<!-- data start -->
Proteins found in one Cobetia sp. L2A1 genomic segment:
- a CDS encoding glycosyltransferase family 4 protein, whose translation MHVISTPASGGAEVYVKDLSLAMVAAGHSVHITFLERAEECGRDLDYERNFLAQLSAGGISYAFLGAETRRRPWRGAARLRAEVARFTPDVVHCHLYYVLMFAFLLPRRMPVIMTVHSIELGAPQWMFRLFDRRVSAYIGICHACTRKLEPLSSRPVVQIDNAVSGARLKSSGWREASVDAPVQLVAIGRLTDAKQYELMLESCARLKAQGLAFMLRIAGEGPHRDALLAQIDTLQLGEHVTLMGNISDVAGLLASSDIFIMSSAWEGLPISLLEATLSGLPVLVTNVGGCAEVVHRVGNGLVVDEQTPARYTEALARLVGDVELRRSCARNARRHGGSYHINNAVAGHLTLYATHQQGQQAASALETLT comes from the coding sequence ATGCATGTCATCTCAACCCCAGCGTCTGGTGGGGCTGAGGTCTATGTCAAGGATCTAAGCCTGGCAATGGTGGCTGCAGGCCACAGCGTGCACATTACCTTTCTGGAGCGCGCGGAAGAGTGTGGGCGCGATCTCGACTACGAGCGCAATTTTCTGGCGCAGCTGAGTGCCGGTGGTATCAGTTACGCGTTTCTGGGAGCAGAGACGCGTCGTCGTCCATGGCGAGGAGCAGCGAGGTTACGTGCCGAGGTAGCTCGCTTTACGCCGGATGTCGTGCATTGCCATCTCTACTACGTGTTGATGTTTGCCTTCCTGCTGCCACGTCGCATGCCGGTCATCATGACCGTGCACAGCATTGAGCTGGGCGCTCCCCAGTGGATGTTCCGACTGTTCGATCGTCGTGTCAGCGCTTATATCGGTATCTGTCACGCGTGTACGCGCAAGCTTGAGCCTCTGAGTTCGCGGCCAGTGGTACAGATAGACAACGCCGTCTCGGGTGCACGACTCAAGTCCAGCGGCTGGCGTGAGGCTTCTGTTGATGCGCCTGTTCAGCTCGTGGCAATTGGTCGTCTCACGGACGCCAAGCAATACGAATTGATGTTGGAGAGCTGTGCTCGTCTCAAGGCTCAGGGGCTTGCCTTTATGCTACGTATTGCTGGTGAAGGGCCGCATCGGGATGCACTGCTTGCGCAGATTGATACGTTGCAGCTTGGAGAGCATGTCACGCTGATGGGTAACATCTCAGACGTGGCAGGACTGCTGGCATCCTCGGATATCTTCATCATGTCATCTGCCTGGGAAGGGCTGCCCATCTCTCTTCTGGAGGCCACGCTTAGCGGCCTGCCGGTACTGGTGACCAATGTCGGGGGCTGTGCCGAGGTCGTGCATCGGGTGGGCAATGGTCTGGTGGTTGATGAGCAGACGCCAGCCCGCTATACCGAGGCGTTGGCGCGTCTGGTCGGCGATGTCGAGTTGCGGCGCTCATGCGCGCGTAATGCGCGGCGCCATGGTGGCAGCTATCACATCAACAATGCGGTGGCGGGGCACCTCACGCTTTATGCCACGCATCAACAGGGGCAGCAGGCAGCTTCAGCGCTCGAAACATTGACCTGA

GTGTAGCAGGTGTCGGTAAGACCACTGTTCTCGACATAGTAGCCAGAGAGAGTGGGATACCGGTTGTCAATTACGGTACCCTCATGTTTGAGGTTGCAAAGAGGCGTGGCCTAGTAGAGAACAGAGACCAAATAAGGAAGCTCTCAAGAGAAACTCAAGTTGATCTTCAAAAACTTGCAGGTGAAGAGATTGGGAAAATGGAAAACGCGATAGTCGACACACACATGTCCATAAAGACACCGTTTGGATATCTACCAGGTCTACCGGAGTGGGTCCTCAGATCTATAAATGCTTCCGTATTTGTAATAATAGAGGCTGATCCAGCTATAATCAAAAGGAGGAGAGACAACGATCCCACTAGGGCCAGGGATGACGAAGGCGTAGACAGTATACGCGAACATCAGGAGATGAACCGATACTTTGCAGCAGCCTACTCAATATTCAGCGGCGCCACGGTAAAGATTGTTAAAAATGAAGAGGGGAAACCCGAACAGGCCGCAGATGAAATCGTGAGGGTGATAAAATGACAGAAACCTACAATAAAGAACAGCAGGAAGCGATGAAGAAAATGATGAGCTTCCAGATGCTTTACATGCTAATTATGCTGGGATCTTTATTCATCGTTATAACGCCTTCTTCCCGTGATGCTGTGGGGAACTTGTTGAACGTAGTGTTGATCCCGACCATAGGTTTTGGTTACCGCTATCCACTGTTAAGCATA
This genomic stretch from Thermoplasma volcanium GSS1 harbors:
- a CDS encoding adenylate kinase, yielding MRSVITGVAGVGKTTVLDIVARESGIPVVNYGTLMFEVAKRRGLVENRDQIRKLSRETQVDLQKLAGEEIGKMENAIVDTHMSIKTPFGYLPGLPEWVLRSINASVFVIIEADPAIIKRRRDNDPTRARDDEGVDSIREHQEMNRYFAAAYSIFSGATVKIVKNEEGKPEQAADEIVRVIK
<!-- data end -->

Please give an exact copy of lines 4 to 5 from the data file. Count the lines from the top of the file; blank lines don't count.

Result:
This genomic stretch from Thermoplasma volcanium GSS1 harbors:
- a CDS encoding adenylate kinase, yielding MRSVITGVAGVGKTTVLDIVARESGIPVVNYGTLMFEVAKRRGLVENRDQIRKLSRETQVDLQKLAGEEIGKMENAIVDTHMSIKTPFGYLPGLPEWVLRSINASVFVIIEADPAIIKRRRDNDPTRARDDEGVDSIREHQEMNRYFAAAYSIFSGATVKIVKNEEGKPEQAADEIVRVIK